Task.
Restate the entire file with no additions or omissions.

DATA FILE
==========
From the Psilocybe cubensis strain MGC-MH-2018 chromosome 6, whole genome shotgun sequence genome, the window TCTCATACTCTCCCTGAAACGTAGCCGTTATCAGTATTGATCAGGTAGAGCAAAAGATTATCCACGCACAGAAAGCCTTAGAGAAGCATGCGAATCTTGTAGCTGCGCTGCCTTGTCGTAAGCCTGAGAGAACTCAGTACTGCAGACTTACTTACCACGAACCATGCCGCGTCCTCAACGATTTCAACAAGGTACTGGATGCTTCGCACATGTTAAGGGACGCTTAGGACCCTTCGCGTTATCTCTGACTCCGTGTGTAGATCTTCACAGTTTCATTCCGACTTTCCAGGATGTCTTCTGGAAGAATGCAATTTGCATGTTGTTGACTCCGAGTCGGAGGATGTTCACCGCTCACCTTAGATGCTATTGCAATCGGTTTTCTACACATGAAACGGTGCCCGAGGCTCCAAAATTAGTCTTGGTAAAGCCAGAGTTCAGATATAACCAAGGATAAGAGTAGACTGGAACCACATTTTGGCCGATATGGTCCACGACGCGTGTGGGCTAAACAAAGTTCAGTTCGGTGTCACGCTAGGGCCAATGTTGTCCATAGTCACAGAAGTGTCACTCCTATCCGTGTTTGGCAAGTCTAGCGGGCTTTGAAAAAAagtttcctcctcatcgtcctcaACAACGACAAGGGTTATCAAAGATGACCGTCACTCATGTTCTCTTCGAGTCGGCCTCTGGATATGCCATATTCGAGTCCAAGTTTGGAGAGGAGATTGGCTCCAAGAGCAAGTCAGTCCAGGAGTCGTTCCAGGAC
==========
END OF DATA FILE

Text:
From the Psilocybe cubensis strain MGC-MH-2018 chromosome 6, whole genome shotgun sequence genome, the window TCTCATACTCTCCCTGAAACGTAGCCGTTATCAGTATTGATCAGGTAGAGCAAAAGATTATCCACGCACAGAAAGCCTTAGAGAAGCATGCGAATCTTGTAGCTGCGCTGCCTTGTCGTAAGCCTGAGAGAACTCAGTACTGCAGACTTACTTACCACGAACCATGCCGCGTCCTCAACGATTTCAACAAGGTACTGGATGCTTCGCACATGTTAAGGGACGCTTAGGACCCTTCGCGTTATCTCTGACTCCGTGTGTAGATCTTCACAGTTTCATTCCGACTTTCCAGGATGTCTTCTGGAAGAATGCAATTTGCATGTTGTTGACTCCGAGTCGGAGGATGTTCACCGCTCACCTTAGATGCTATTGCAATCGGTTTTCTACACATGAAACGGTGCCCGAGGCTCCAAAATTAGTCTTGGTAAAGCCAGAGTTCAGATATAACCAAGGATAAGAGTAGACTGGAACCACATTTTGGCCGATATGGTCCACGACGCGTGTGGGCTAAACAAAGTTCAGTTCGGTGTCACGCTAGGGCCAATGTTGTCCATAGTCACAGAAGTGTCACTCCTATCCGTGTTTGGCAAGTCTAGCGGGCTTTGAAAAAAagtttcctcctcatcgtcctcaACAACGACAAGGGTTATCAAAGATGACCGTCACTCATGTTCTCTTCGAGTCGGCCTCTGGATATGCCATATTCGAGTCCAAGTTTGGAGAGGAGATTGGCTCCAAGAGCAAGTCAGTCCAGGAGTCGTTCCAGGAC